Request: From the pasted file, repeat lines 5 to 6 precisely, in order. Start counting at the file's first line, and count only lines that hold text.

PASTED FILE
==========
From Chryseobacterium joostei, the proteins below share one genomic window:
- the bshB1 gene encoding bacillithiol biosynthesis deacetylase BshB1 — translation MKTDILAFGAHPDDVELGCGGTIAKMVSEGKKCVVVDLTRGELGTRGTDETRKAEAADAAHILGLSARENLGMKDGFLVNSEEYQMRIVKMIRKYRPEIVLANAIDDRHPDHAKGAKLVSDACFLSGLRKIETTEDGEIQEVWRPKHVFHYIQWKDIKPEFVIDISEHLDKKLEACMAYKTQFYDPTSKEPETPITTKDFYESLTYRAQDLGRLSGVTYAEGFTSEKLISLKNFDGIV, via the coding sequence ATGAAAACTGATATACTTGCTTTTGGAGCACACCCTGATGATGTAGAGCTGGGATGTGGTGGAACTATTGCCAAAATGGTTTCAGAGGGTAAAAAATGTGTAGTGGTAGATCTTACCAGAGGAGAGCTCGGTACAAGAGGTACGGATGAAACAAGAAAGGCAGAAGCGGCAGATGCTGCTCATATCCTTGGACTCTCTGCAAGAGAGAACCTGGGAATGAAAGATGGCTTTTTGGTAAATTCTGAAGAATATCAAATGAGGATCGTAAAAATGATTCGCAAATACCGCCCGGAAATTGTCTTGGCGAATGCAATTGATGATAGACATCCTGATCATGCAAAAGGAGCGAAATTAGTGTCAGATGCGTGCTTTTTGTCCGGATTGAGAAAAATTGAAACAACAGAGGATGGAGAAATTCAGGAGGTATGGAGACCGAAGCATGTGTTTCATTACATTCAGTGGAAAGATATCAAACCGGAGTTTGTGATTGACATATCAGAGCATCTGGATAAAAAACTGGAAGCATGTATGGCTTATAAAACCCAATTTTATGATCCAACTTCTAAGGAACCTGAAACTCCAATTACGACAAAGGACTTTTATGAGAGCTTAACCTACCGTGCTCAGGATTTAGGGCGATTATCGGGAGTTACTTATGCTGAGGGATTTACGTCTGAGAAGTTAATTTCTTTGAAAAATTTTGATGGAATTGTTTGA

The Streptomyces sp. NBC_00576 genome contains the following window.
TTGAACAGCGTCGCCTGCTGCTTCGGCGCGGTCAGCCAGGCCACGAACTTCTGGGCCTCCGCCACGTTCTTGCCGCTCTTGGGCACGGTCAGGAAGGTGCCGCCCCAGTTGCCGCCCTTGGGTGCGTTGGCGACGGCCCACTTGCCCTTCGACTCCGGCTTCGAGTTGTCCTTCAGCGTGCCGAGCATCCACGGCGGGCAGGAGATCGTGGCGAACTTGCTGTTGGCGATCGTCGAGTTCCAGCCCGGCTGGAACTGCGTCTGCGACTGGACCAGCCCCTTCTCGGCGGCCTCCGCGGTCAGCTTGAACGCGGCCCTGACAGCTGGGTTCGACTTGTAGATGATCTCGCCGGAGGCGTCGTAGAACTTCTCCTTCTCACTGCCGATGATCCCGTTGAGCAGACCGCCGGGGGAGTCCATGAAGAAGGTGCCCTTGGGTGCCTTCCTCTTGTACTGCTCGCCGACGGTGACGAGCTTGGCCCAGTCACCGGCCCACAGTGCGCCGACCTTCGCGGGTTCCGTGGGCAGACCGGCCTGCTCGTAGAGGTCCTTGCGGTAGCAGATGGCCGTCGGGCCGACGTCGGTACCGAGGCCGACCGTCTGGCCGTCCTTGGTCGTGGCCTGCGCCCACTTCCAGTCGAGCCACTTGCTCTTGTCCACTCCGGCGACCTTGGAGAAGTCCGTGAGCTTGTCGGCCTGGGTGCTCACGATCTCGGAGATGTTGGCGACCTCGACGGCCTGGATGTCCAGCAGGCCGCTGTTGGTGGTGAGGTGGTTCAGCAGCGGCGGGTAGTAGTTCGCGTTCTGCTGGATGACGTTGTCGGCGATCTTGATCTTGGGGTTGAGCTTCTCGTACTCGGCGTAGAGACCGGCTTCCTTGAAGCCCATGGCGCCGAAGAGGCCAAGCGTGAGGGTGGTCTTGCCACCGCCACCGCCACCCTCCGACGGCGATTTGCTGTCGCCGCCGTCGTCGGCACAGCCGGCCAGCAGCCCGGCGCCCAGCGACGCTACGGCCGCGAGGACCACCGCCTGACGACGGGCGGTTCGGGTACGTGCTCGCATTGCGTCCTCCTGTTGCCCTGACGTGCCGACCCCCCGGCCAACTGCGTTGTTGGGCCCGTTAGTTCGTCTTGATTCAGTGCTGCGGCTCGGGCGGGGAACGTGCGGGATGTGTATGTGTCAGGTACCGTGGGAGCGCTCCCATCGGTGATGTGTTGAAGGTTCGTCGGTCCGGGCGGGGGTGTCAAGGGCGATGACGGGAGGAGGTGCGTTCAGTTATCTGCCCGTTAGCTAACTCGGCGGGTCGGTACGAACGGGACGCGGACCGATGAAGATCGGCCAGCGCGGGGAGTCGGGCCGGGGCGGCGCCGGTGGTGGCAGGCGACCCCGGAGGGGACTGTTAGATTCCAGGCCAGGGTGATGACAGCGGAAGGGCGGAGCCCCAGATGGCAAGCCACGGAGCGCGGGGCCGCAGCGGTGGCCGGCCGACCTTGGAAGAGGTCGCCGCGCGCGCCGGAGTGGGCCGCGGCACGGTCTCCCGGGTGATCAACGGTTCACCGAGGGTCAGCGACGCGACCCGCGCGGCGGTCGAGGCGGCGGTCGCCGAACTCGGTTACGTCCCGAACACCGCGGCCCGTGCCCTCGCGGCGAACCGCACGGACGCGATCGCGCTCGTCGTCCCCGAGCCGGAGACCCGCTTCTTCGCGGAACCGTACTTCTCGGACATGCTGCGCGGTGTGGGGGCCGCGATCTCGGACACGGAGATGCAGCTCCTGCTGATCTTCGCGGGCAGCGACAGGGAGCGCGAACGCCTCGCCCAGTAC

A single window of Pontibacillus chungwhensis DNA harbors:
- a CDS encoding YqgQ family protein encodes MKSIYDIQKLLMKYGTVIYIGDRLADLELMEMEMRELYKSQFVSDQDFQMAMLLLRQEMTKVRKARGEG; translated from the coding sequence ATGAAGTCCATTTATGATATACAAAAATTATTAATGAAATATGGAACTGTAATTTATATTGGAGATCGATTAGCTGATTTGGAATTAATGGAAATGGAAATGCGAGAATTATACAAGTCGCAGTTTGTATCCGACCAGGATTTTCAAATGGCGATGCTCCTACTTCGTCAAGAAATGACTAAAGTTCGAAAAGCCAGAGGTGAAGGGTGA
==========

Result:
A single window of Pontibacillus chungwhensis DNA harbors:
- a CDS encoding YqgQ family protein encodes MKSIYDIQKLLMKYGTVIYIGDRLADLELMEMEMRELYKSQFVSDQDFQMAMLLLRQEMTKVRKARGEG; translated from the coding sequence ATGAAGTCCATTTATGATATACAAAAATTATTAATGAAATATGGAACTGTAATTTATATTGGAGATCGATTAGCTGATTTGGAATTAATGGAAATGGAAATGCGAGAATTATACAAGTCGCAGTTTGTATCCGACCAGGATTTTCAAATGGCGATGCTCCTACTTCGTCAAGAAATGACTAAAGTTCGAAAAGCCAGAGGTGAAGGGTGA